There is an article about a research in nanogenerators and transmitters used to make a self-powering implant which can transmit wireless signals to receivers over a distance. It is claimed that
A new generation of battery-free surveillance devices which can be implanted under the skin and transmit over huge distances via wireless have been developed by scientists.
And according to the researchers,
‘It is entirely possible to drive the devices by scavenging energy from sources in the environment such as gentle airflow, vibration, sonic wave, solar, chemical, and/or thermal energy,’
This researchers also claim that such technology is practical in many situations like monitoring patients in medical purposes. But concerns about privacy are raised as well (see the comments of the first article), especially whether this would be used as surveillance covert devices which remotely eavesdrop and monitors people, transmitting the signals to receivers far away, while being totally self-powered in the way described above and in the article.
The device would consist of a nanogenerator which makes electricity from vibration or motion, a capacitor which stores they energy and a Bluetooth-style transmitter to end the signal. According to Science Daily it would be able to pick up wireless signals at a distance of more than 30ft.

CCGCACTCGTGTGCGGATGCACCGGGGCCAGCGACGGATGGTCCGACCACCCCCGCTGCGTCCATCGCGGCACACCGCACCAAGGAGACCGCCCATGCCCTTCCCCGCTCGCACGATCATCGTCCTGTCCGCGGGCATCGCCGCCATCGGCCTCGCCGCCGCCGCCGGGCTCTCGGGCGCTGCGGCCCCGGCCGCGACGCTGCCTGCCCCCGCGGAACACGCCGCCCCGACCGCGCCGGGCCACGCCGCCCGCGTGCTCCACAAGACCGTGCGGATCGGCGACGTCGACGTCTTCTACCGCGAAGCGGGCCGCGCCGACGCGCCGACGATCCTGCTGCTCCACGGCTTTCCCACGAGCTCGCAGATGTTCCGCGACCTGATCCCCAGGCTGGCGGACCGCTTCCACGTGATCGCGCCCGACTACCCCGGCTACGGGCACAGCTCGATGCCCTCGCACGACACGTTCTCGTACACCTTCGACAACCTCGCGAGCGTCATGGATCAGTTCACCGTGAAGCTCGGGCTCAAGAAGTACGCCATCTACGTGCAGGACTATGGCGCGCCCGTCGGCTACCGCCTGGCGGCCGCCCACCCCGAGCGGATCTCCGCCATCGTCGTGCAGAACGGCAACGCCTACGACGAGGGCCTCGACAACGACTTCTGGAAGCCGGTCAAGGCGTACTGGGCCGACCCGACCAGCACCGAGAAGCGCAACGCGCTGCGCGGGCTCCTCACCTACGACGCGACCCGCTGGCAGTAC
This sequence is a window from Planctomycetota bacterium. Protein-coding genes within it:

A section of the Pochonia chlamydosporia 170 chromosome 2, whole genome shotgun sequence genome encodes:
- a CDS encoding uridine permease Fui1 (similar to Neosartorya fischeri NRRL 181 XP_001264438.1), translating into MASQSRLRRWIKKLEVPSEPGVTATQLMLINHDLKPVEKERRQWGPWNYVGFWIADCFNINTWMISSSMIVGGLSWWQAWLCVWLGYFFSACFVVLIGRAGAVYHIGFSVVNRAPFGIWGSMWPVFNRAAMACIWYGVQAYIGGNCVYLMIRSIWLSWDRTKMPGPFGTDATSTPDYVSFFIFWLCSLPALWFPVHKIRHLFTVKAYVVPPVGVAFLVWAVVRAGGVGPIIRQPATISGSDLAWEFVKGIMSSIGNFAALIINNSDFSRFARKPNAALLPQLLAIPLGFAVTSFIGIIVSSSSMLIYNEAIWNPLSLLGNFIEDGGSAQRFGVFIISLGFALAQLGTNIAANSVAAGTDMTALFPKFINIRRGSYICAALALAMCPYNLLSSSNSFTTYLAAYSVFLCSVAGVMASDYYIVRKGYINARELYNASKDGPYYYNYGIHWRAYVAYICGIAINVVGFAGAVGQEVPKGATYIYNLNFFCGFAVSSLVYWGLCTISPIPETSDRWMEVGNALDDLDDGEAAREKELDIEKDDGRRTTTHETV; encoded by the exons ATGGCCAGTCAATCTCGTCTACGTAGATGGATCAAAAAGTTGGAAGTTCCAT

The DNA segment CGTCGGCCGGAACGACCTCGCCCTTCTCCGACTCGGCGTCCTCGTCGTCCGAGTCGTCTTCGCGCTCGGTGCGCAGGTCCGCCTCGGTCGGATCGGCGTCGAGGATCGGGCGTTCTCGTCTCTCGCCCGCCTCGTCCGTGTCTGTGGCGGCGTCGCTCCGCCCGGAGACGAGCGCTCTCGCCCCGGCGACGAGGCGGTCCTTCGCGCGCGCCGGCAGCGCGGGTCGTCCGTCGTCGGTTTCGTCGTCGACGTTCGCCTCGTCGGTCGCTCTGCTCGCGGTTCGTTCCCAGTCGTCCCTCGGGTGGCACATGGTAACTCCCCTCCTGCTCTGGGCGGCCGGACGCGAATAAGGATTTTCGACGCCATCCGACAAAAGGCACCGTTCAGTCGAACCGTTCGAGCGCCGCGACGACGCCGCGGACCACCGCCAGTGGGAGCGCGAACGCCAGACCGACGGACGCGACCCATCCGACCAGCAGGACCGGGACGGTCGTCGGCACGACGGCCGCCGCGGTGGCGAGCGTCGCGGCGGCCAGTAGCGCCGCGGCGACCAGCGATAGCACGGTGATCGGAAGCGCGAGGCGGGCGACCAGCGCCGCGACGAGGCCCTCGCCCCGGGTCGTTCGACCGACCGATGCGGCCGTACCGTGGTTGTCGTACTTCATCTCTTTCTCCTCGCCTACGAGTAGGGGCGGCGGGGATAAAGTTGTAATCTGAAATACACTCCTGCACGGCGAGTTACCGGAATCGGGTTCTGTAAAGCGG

The original paper is here . It is worth noting that the author of the original research is involved in the invention of nanogenerator as well as more related researches. See papers like Nanogenerator-Based Self-Powered Sensors for Wearable and Implantable Electronics and A constant current triboelectric nanogenerator arising from electrostatic breakdown are also claiming the good and practical performances of nanogenerators and self-powering devices.
But contrary to their claims, no recorded practical uses of such devices in medical treatments or surveillance have been recorded. The question is, is it realistically possible to make such remote self-powered implanted transmitter for practical situations? Namely is the nanogenerator, which has been repeated advertised by research teams, really have the practical utility of powering the described type of implants, which is quite energy consuming (especially when the transmitter need to send signals over long distances) with respect to small devices (I assume the device should be small to be implanted in certain situations).